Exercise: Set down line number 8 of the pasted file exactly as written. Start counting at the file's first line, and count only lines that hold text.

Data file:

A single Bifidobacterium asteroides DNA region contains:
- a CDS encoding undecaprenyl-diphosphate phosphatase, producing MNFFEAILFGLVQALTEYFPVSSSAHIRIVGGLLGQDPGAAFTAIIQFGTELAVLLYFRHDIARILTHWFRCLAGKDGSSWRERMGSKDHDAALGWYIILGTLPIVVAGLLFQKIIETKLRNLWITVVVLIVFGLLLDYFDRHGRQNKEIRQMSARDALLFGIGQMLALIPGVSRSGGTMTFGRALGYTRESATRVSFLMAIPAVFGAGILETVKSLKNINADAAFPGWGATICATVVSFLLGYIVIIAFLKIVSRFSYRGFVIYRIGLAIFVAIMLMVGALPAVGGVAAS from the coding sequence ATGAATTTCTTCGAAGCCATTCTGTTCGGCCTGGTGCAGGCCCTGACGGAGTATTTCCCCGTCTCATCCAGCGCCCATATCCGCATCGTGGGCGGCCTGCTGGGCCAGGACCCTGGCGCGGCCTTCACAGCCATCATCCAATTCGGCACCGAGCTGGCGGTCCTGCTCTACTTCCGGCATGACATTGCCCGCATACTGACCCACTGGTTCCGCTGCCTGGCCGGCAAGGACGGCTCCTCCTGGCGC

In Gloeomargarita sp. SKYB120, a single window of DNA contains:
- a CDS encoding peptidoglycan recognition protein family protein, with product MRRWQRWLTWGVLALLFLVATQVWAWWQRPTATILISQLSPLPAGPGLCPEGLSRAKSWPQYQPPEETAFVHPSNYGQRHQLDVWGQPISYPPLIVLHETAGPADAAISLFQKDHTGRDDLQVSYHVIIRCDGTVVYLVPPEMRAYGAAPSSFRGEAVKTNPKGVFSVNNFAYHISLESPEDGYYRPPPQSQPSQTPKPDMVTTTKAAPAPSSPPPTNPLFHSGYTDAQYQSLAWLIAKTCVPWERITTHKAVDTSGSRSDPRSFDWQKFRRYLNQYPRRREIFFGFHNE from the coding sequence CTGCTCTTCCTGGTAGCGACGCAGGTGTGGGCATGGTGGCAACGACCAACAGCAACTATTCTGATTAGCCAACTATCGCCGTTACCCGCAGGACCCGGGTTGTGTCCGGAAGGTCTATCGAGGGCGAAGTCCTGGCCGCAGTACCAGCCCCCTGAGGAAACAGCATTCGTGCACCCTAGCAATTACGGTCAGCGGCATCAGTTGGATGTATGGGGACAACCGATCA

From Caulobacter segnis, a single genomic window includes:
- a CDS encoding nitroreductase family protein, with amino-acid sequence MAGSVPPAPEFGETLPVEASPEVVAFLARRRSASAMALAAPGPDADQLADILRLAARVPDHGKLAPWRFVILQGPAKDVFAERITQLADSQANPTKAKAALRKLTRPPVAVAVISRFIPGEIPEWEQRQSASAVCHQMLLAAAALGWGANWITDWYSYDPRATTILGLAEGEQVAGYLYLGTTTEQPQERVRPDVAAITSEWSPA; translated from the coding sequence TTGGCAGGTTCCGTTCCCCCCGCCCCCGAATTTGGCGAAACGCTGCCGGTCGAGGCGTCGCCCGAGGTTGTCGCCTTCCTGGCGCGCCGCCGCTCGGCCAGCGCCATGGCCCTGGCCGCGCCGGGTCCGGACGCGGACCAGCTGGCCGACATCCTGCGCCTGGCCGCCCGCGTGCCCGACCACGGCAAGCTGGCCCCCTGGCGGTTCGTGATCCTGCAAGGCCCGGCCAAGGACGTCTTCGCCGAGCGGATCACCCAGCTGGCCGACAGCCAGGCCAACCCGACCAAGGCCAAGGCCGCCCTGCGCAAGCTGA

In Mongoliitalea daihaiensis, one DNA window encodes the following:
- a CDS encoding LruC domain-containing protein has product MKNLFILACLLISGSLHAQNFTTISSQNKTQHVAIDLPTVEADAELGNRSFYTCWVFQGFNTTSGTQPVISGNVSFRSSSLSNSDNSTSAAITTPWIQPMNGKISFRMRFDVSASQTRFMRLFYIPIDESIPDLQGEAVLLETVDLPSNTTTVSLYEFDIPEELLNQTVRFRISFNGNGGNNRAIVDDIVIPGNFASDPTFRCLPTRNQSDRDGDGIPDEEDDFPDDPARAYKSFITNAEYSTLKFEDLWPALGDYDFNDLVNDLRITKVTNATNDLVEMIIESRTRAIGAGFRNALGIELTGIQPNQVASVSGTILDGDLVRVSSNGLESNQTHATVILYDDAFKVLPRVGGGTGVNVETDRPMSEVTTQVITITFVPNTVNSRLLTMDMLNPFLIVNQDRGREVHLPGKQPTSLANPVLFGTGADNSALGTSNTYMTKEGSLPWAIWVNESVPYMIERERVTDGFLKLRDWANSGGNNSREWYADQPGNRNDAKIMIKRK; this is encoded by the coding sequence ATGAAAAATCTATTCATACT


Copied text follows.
- a CDS encoding LruC domain-containing protein has product MKNLFILACLLISGSLHAQNFTTISSQNKTQHVAIDLPTVEADAELGNRSFYTCWVFQGFNTTSGTQPVISGNVSFRSSSLSNSDNSTSAAITTPWIQPMNGKISFRMRFDVSASQTRFMRLFYIPIDESIPDLQGEAVLLETVDLPSNTTTVSLYEFDIPEELLNQTVRFRISFNGNGGNNRAIVDDIVIPGNFASDPTFRCLPTRNQSDRDGDGIPDEEDDFPDDPARAYKSFITNAEYSTLKFEDLWPALGDYDFNDLVNDLRITKVTNATNDLVEMIIESRTRAIGAGFRNALGIELTGIQPNQVASVSGTILDGDLVRVSSNGLESNQTHATVILYDDAFKVLPRVGGGTGVNVETDRPMSEVTTQVITITFVPNTVNSRLLTMDMLNPFLIVNQDRGREVHLPGKQPTSLANPVLFGTGADNSALGTSNTYMTKEGSLPWAIWVNESVPYMIERERVTDGFLKLRDWANSGGNNSREWYADQPGNRNDAKIMIKRK; this is encoded by the coding sequence ATGAAAAATCTATTCATACT